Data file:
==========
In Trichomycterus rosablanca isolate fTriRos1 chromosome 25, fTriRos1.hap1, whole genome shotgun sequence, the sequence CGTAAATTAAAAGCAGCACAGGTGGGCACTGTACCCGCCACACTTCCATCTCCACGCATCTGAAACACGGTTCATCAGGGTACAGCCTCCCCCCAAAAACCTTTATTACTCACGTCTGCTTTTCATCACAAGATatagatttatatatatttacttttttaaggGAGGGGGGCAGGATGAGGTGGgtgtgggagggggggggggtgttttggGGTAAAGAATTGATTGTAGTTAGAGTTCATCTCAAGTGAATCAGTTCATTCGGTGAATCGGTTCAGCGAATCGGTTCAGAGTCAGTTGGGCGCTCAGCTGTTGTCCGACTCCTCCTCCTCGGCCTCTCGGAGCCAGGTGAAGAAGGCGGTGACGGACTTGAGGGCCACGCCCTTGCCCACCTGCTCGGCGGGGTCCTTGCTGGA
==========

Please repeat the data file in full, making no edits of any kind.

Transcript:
In Trichomycterus rosablanca isolate fTriRos1 chromosome 25, fTriRos1.hap1, whole genome shotgun sequence, the sequence CGTAAATTAAAAGCAGCACAGGTGGGCACTGTACCCGCCACACTTCCATCTCCACGCATCTGAAACACGGTTCATCAGGGTACAGCCTCCCCCCAAAAACCTTTATTACTCACGTCTGCTTTTCATCACAAGATatagatttatatatatttacttttttaaggGAGGGGGGCAGGATGAGGTGGgtgtgggagggggggggggtgttttggGGTAAAGAATTGATTGTAGTTAGAGTTCATCTCAAGTGAATCAGTTCATTCGGTGAATCGGTTCAGCGAATCGGTTCAGAGTCAGTTGGGCGCTCAGCTGTTGTCCGACTCCTCCTCCTCGGCCTCTCGGAGCCAGGTGAAGAAGGCGGTGACGGACTTGAGGGCCACGCCCTTGCCCACCTGCTCGGCGGGGTCCTTGCTGGA